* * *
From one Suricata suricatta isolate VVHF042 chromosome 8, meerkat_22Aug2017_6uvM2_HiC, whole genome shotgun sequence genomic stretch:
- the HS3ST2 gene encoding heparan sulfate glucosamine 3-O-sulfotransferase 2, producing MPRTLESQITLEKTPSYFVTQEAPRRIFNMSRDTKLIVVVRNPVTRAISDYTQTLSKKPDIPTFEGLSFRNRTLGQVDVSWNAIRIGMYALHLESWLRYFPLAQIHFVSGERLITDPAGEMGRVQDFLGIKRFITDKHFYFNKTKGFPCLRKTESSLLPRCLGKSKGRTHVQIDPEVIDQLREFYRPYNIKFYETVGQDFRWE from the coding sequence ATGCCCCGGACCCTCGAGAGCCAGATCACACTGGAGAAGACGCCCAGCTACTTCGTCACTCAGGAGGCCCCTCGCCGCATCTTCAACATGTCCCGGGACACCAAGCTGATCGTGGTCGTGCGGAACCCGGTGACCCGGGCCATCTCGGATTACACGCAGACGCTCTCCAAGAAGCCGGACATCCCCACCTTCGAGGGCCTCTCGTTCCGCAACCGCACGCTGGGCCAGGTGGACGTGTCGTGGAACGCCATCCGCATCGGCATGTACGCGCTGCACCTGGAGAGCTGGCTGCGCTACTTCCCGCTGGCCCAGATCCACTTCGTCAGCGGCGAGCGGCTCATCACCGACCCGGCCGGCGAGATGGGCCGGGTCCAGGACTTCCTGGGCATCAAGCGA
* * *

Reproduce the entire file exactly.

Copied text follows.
From one Suricata suricatta isolate VVHF042 chromosome 8, meerkat_22Aug2017_6uvM2_HiC, whole genome shotgun sequence genomic stretch:
- the HS3ST2 gene encoding heparan sulfate glucosamine 3-O-sulfotransferase 2, producing MPRTLESQITLEKTPSYFVTQEAPRRIFNMSRDTKLIVVVRNPVTRAISDYTQTLSKKPDIPTFEGLSFRNRTLGQVDVSWNAIRIGMYALHLESWLRYFPLAQIHFVSGERLITDPAGEMGRVQDFLGIKRFITDKHFYFNKTKGFPCLRKTESSLLPRCLGKSKGRTHVQIDPEVIDQLREFYRPYNIKFYETVGQDFRWE from the coding sequence ATGCCCCGGACCCTCGAGAGCCAGATCACACTGGAGAAGACGCCCAGCTACTTCGTCACTCAGGAGGCCCCTCGCCGCATCTTCAACATGTCCCGGGACACCAAGCTGATCGTGGTCGTGCGGAACCCGGTGACCCGGGCCATCTCGGATTACACGCAGACGCTCTCCAAGAAGCCGGACATCCCCACCTTCGAGGGCCTCTCGTTCCGCAACCGCACGCTGGGCCAGGTGGACGTGTCGTGGAACGCCATCCGCATCGGCATGTACGCGCTGCACCTGGAGAGCTGGCTGCGCTACTTCCCGCTGGCCCAGATCCACTTCGTCAGCGGCGAGCGGCTCATCACCGACCCGGCCGGCGAGATGGGCCGGGTCCAGGACTTCCTGGGCATCAAGCGA